AI seems to be everywhere lately, from retrofitting decades old manufacturing operations to online help desk shenanigans to a wearable assistant to helping students cheat. Experts are predicting AI to usher in the next cyber security crisis and the end of programming as we know it.

Will there be a future where AI can and will do everything? Where artists are judged on their talents with a keyboard/mouse instead of a paintbrush or guitar? And what about those of us who will be developing the systems AI uses to produce stuff? Will tomorrow's artist be the programming genius who devises a profound algorithm that can produce stuff faster, or more eye/ear-appealing, where everything is completely computerized and lacking any humanity? Beato makes a good point in his video on auto-tune, that most people don't notice when something has been digitally altered, and quite frankly, they don't care either.

Will the "purists" among us be disparaged and become the new "Boomers"? What do you think?.


Original Submission

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  • (Score: 4, Insightful) by Anonymous Coward on Sunday January 01 2023, @01:38PM (2 children)

    by Anonymous Coward on Sunday January 01 2023, @01:38PM (#1284614)

    They have been trying to get this to work for decades. Vapourware. All of it.

    At my work we have lots of scenarios where generating code would be really useful. Guess what.. when you need to do that.. you have to write the program to generate the code. Sure, it might help. It would be even better if it came with test cases and testing and capturing test results. Humans will be needed for this for a long time at the current rate of progress in this domain.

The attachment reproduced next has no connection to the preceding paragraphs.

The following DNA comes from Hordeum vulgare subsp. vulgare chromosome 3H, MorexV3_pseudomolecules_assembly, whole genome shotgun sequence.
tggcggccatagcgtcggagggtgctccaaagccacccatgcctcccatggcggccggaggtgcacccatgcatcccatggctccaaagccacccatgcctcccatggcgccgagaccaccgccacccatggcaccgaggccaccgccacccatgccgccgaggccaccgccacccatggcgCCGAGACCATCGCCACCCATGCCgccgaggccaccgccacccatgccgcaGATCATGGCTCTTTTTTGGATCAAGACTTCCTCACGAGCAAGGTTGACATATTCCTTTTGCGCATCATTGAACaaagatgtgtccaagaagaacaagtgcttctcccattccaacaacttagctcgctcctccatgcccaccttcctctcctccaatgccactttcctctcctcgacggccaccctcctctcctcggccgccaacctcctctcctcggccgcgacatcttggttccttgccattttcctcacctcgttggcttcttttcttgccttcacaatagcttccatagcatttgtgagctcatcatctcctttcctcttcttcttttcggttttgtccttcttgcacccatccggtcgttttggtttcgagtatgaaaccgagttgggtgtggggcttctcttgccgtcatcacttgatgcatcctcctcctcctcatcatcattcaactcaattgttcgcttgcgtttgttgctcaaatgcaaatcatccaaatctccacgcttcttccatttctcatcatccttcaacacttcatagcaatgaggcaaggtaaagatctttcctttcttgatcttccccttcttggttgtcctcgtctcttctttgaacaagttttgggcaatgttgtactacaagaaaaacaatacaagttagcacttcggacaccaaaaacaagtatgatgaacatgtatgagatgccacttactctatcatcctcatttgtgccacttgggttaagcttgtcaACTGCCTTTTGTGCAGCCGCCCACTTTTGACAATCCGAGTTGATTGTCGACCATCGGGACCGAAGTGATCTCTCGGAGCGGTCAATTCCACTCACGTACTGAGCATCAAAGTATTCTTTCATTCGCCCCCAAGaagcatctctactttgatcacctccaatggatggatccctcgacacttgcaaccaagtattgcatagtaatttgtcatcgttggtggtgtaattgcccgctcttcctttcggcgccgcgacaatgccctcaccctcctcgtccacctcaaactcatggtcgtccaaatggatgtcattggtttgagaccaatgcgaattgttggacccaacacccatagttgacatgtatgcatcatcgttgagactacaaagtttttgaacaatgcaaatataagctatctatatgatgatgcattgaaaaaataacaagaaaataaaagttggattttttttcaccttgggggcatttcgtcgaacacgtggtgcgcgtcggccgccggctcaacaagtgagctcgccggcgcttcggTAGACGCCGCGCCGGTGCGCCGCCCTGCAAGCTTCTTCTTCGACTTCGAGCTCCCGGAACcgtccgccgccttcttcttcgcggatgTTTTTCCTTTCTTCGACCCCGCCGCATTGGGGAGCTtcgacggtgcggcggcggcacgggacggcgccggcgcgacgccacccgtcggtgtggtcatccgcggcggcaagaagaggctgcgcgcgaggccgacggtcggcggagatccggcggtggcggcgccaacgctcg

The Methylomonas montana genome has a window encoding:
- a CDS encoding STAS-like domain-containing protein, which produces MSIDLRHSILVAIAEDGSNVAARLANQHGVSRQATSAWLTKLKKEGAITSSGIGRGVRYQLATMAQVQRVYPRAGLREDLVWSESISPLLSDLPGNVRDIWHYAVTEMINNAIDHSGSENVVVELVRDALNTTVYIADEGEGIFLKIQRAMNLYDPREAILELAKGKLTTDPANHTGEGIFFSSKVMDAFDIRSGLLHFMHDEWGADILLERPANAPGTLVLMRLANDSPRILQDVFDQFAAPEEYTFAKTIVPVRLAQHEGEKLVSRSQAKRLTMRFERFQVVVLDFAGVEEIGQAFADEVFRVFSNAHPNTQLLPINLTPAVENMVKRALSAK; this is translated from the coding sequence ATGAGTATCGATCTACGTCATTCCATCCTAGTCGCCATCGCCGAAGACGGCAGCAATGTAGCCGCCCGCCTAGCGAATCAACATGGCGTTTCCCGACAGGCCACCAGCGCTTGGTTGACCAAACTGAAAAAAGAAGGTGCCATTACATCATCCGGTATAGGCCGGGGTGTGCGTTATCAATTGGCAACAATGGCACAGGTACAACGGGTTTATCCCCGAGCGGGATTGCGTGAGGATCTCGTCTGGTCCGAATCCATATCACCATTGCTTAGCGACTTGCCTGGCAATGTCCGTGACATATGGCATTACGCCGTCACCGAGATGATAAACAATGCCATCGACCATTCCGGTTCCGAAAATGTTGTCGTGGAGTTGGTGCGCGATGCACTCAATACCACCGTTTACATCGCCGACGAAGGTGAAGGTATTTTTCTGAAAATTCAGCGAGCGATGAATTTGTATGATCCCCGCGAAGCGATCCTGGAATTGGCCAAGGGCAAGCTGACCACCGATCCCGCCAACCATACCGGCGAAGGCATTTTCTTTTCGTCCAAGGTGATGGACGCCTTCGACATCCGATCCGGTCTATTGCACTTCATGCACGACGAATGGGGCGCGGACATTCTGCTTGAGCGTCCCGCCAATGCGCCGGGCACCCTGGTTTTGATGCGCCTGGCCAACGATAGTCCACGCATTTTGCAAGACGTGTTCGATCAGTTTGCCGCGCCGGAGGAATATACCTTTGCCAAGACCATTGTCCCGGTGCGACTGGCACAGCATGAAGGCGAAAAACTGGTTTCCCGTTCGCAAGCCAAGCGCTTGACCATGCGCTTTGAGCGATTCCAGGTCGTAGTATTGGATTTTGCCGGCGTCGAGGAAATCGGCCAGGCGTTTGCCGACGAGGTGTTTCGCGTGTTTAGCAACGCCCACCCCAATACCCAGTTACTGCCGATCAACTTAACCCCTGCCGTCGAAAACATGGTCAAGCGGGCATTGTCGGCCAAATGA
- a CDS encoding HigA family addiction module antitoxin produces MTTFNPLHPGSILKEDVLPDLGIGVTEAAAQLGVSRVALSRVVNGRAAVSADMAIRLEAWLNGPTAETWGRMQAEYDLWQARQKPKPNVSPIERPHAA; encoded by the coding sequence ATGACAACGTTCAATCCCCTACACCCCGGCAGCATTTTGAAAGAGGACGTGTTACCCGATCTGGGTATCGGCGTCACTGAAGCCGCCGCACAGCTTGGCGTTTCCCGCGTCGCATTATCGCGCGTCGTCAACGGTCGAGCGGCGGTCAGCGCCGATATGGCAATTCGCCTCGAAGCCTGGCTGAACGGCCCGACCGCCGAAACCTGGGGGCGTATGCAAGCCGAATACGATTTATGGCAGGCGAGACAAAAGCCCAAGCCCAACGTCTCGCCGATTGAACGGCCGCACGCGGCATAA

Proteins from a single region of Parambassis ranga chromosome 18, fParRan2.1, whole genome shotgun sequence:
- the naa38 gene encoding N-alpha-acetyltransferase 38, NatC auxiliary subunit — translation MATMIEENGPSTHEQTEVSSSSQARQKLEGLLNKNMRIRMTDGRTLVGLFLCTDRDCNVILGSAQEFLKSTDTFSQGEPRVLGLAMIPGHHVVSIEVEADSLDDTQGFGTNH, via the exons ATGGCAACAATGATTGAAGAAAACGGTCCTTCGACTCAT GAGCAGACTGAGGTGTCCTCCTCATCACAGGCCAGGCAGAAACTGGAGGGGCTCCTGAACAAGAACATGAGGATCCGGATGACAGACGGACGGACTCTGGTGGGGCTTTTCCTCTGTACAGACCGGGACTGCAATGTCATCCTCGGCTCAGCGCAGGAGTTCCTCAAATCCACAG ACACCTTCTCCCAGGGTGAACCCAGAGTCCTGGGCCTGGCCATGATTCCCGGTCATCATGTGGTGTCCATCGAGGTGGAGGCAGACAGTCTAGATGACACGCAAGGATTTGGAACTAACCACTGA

• (Score: 3, Interesting) by coolgopher on Sunday January 01 2023, @10:57PM (1 child)

      by coolgopher (1157) on Sunday January 01 2023, @10:57PM (#1284673)

      The irony is that when it comes to software engineering, especially low level code, the demand for strict correctness is beyond the level of what ML systems can deliver. And if CASE tools are anything to go by, will be for a very long time.

      Even if I'm being generous and assuming that by loading the full Technical Reference Manual such a tool could generate correct code, what about dealing with hardware errata? Documented and undocumented. It's part for the course to have to alter design and/or implementation once the software hits the silicon.

      Until such a time we achieve proper reasoning systems, it is my view this will remain vapour ware.

      • (Score: 2, Interesting) by Anonymous Coward on Monday January 02 2023, @01:12AM

        by Anonymous Coward on Monday January 02 2023, @01:12AM (#1284693)

        > the demand for strict correctness is beyond the level of what ML systems can deliver.

        And yet, at least some of the advocates for self-driving cars (iirc) work with software--I'm reasonably certain there are some here on SN. If any application requires "correctness", it's a system like a car which can injure and kill people.

        Separate comment--one company mentioned in tfa is named Fixie. This is the common name for a fixed gear bicycle--no freewheel, single speed, the pedals turn when the rear wheel turns, often no brake (reverse the force on the pedals to slow down). Looked at their home page and their logo is a bicycle, so that name wasn't an accident.
        Fixies take special skill and a look-ahead mentality to ride successfully. They have very limited use cases--primarily racing on velodromes and sometimes by bike messengers and a few other "urban assault" types of cyclists. Doesn't seem like a good name for a VC backed company that wants to sell to "everyone"?